will be the most difficult."
"After dinner, then, since you know
some of his haunts. There is a re
Jones laughed shortly. "Keepi
yourself, sir. Mr. Hargreave woul<
willingly double whatever this rewart
is to eliminate these despicable crea
tures from his affairs."
While this conversation was takini
place Norton idled about; and feelinj
the cravings for a cigrette, prepare<
to roll one, only to find that he hadn'
the "makings." So fate urged him t<
step Into the nearest tobacconist's
He asked for his favorite brand ani
passed over the silver.
Braine and his comipanions saw Nor
ton enter the shop. It agreed wit)
their plans perfectly. The toba'econis
happened to be affiliated with the or
der. So they hurried into the shop
Jim instantly realized that he was i
"How can I get out of here?" hi
whispered to the tobacconist.
The latter smiled. "I have to obe3
these gentlemen. I don't know wha1
they want you for; but if I made
move to help you. I should find m3
own throat cut without saving yours.'
Jim made a dash for the rear door
to find it locked. Even as he fumbles
with the key. Braine and his comn
panions flung themselves upon the re
porter and overpowered him.
"Ah, my friend Braine!" he said.
"My friend Norton!" jeered the vie
"And what do you want; som4
"A paper, my '-1end, a little secrei
of paper with Invisible writing on it
from the sm:
d start off wi
perous New 3
We promise to give you something In
exchange for it."
"What?" -aked Jim with as much
nonchalance as he could assume.
"Search," said Jim. "You won't ob
ject to my smoking?" He began to
roll a cigarette while they passed over
him. He struck a match; the pleas
ant aroma of tobacco floated about his
"He's got it on him somewhere. I
saw him take It. He's got his nerve
The cigarette glowed. Jim smoked
Through every pocket they went.
The contents of his wallet lay scat
tered at his feet; his watch dangled
from the chain. The cigarette grew
shorter and shorter. Suddenly one of
the men stretched out a hand and
whisked the cigarette from Jim's lips.
He threw it to the floor and stamped
out the coal.
"I thought so!" he exclaimed, hold
ing out the scrap of burnt paper to
The words "Dear Hargreave" were
all that remained of the message. With
a snarl of rage Briaine -whipped out his
"I will give you one minute to tell
me what that paper contained."
"And after that minute is up?"
"A bullet in your stomach."
Quick as a flash Jim's hand shot
out, caught the loosely held revolver,
gave it a wrench, and brought it -down
savagely upon Braine's head. Then
he reversed it and backed toward the
"Au revoir, till we meet again, gen
A Packet of Papers.
Jim said nothing at first about his
adventure to Jones, whom he met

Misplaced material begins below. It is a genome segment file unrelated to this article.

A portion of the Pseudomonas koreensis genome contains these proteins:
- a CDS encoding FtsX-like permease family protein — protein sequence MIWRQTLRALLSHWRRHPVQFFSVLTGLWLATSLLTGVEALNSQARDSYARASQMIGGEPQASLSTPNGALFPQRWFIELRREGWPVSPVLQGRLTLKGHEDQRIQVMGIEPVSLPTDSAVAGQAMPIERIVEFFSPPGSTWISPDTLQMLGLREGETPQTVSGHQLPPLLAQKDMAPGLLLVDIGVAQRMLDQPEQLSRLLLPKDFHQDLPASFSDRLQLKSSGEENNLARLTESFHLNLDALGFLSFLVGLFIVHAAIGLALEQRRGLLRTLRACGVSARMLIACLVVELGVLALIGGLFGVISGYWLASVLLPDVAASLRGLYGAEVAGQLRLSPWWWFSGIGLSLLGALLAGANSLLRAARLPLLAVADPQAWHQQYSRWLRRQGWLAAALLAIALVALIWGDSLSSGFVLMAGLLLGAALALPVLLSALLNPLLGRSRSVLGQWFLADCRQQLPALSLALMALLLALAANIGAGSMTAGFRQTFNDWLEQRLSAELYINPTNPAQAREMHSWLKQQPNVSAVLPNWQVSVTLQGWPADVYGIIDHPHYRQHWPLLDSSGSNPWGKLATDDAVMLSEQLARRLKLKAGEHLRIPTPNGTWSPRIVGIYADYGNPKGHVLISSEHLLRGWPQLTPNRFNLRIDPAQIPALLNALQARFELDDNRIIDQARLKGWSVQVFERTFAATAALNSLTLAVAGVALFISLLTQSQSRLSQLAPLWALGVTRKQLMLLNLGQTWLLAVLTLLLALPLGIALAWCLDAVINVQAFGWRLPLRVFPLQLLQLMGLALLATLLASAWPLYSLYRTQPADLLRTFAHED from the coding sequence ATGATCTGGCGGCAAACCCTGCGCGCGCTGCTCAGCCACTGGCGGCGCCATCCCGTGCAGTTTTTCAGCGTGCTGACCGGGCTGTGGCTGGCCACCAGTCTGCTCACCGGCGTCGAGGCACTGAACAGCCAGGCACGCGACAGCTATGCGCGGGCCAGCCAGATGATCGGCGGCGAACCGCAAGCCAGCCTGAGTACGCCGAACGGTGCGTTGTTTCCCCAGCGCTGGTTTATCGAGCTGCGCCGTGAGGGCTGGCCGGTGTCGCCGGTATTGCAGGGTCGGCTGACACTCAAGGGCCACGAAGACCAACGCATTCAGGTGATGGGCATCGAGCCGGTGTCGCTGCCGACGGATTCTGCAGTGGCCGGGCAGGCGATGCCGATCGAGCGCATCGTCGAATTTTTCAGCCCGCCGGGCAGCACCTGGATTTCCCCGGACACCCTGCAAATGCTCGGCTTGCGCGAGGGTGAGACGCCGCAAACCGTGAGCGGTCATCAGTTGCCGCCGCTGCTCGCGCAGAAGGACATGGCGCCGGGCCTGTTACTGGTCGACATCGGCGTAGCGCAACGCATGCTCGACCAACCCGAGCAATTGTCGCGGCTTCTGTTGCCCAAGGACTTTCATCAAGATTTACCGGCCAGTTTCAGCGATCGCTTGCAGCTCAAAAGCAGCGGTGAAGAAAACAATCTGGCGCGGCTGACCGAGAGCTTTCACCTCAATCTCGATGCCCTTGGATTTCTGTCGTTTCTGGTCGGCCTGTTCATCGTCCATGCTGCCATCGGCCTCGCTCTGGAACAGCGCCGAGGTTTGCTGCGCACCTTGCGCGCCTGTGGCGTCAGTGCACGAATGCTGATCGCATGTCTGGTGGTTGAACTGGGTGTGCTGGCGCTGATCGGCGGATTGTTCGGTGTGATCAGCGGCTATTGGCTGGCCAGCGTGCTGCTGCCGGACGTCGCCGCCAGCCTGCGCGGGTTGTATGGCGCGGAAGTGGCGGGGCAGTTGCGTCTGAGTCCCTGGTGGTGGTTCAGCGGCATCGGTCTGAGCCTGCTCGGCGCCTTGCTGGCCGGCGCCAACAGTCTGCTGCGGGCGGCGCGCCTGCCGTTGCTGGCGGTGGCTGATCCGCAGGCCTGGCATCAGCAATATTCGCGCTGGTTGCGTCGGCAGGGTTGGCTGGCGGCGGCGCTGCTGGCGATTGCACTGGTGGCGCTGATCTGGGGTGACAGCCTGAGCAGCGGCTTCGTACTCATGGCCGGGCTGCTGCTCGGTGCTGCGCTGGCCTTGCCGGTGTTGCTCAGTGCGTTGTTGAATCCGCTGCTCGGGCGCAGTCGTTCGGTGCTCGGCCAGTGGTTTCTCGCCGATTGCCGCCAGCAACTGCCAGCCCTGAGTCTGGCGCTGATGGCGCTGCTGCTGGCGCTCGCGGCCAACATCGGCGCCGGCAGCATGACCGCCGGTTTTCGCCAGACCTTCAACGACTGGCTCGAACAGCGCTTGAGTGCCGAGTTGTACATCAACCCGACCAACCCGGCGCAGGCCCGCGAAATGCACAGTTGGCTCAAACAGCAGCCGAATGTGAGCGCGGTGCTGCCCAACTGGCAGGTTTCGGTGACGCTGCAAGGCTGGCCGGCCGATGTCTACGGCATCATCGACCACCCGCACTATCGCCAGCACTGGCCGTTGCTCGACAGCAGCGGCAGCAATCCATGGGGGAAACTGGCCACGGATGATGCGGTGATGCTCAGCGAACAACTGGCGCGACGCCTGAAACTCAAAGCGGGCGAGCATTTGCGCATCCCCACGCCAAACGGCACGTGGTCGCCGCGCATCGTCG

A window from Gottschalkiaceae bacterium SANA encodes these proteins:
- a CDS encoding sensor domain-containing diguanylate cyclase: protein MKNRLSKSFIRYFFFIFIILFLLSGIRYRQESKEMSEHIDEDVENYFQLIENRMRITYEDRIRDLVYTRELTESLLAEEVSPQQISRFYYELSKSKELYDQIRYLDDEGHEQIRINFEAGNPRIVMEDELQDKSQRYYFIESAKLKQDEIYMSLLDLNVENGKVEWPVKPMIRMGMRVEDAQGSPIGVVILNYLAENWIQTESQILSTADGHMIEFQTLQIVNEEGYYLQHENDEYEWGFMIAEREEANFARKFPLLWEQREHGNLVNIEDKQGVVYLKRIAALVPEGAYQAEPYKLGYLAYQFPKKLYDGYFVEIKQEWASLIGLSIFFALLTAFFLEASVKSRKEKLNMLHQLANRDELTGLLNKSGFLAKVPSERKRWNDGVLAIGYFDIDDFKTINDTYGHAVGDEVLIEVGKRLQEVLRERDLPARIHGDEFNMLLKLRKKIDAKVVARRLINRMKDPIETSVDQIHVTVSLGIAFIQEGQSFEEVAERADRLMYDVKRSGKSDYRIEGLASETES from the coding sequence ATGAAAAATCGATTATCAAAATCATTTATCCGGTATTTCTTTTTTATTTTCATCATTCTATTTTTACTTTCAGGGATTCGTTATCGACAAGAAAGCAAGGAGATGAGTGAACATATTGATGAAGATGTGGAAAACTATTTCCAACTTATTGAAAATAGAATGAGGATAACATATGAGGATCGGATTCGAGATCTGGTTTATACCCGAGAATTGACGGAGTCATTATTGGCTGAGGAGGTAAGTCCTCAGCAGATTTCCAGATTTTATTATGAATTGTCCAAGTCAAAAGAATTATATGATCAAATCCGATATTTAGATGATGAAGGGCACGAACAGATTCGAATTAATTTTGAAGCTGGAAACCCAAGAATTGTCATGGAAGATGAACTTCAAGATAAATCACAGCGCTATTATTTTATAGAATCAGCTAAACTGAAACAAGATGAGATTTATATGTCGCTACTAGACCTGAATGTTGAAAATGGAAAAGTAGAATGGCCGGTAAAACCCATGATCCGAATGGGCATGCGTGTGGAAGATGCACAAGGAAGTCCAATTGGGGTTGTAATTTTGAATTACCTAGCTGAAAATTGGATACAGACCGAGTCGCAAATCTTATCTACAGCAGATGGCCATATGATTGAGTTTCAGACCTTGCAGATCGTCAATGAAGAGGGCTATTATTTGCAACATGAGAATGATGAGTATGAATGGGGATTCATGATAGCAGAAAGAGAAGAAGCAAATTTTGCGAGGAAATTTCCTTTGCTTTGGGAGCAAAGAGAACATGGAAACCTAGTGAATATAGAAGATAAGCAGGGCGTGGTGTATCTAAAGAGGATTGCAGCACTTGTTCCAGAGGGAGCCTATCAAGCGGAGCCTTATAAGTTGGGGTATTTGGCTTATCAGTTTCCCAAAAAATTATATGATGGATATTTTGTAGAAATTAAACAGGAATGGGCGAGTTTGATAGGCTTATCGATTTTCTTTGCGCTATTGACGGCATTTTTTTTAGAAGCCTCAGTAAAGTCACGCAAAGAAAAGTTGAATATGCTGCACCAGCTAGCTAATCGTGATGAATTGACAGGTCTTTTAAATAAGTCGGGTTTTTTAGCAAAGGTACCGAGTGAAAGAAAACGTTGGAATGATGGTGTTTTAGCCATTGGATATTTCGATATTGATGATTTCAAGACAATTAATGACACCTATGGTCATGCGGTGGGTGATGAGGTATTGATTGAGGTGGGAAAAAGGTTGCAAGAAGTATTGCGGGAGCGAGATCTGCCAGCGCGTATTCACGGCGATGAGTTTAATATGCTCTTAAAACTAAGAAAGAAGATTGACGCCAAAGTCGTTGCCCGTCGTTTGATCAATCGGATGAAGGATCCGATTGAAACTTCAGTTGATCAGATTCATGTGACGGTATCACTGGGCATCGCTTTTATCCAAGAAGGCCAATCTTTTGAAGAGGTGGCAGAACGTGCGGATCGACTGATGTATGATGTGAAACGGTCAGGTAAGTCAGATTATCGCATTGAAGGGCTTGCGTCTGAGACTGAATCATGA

half an hour later.
"Was It necessary to keep that in
visible letter?" he asked.
"No," said Jones.
"Would it have given our affairs a
serious turn if it had fallen into alien
"Decidedly," answered .Tones. "It
would mean flight for the Black Hun
dred or a long time under cover, If
our friend Braine learned that Russia
was now taking an active interest In
the doings of the Black Hundred. And
eventually all our work would have
to be done over again."
; "You look a bit mussed up. Any
thing happened?" asked the lieen-eyed
I "Nothing much. I made a cigarette
out of the letter and smoked It."
Jones chuckled. "I see that you
have had an adventure of some sort;
but it can wait."
31 "Because I want you to pack off to
t"Yes. I want you to interview
r those officials who are most familiar
I with the extradition laws."
S"A new kink?" -
"What I wish to learn Is this: Can
ya man, formerly undesirable, take out
Snaturalization papers and hold to the
,* protection of the United States gov
ernment? That is to say, a poisoner,
1menaced by Siberia, becomes an Am
rerican citizen. He is abducted and
carried back to Russia. Could he look
Ito this 'government ,for protection?
That is w hat I want you to find out."
"That wilbe easy. When shall I
"As soon as you can pack your
"That's always packed," replied the
~reporter. "You see, I'm' eternally
shunted hither and yon, at a moment's
tnotice, so I always have an extra grip
packed for quick travel."
"Tne Russian agent wants Braine,
Vroon, and the countess; and tonight
I'm going to try to point them out to
him. It would satisfy me more than
anything I know to eliminate this
precious trio in Russian fashion. It's
thorough; and once accomplished,
good-day to the Black Hundred in Am
erica. The organization in Russia
1has still some political significance,
but on this side of the water it is
-merely an aggregation of merciless
"I'll take the first train out. But
you will' tell Florence?"
"And take care of your own heels.
You were watched at the hotel."
"I know it; but the watcher could
learn nothing. Henri Servan as a name
will suggest nothing to the fool who
olwdme. Besides, we both knew
that he was trying to peek through
the keyhole. That hotel, you know,
still retains the old-fashioned key
"To keep the maids in good humor,
I suppose," laughed Jim. "Well, I must
Lbe on my way to make that flyer."
I The two shook hands and Jim hur
-ried off. The butler watched him -till
-he disappeared down the subway.
"'sagood lad," hemurmured,
"and a brave lad; and noney 1s only
Ian incident in human affairs after all.
I'll be a good angel and let the two
be happy, since they love each other
and have proved it in a thousand
Meanwhile the Russian agent settled
down before his writing portfolio; and
one or twice as he wrote he thought
he heard a sound outside the doo'r.
INo doubt this butler of Hargreave's
had been watched and followed. By
and by he rose, drew his revolver, and
tiptoed to the door obliquely so that
the watcher outside might not become
aware of his approach. Swiftly he
swung back the door and the member
of the Black Hundred stumbled into
the room. Almost Instantly the Rhe
Isian caught him by the collh -
held him up.